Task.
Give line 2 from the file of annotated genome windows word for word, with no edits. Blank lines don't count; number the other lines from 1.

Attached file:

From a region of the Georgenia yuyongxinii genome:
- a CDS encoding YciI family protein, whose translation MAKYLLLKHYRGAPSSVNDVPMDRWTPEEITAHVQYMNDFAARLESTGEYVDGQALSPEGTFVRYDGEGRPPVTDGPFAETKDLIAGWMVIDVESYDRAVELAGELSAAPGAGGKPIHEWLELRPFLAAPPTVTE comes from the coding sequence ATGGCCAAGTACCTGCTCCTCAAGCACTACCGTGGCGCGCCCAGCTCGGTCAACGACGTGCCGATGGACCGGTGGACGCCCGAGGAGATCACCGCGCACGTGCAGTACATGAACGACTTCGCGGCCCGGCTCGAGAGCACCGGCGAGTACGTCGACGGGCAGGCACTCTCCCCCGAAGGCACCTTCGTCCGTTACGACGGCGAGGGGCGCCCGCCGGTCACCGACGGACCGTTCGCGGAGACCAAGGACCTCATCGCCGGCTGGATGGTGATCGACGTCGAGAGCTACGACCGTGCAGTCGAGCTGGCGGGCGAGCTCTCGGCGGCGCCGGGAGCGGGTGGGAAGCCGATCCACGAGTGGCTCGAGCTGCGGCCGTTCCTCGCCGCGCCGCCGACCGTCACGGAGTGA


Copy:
- a CDS encoding YciI family protein, whose translation MAKYLLLKHYRGAPSSVNDVPMDRWTPEEITAHVQYMNDFAARLESTGEYVDGQALSPEGTFVRYDGEGRPPVTDGPFAETKDLIAGWMVIDVESYDRAVELAGELSAAPGAGGKPIHEWLELRPFLAAPPTVTE comes from the coding sequence ATGGCCAAGTACCTGCTCCTCAAGCACTACCGTGGCGCGCCCAGCTCGGTCAACGACGTGCCGATGGACCGGTGGACGCCCGAGGAGATCACCGCGCACGTGCAGTACATGAACGACTTCGCGGCCCGGCTCGAGAGCACCGGCGAGTACGTCGACGGGCAGGCACTCTCCCCCGAAGGCACCTTCGTCCGTTACGACGGCGAGGGGCGCCCGCCGGTCACCGACGGACCGTTCGCGGAGACCAAGGACCTCATCGCCGGCTGGATGGTGATCGACGTCGAGAGCTACGACCGTGCAGTCGAGCTGGCGGGCGAGCTCTCGGCGGCGCCGGGAGCGGGTGGGAAGCCGATCCACGAGTGGCTCGAGCTGCGGCCGTTCCTCGCCGCGCCGCCGACCGTCACGGAGTGA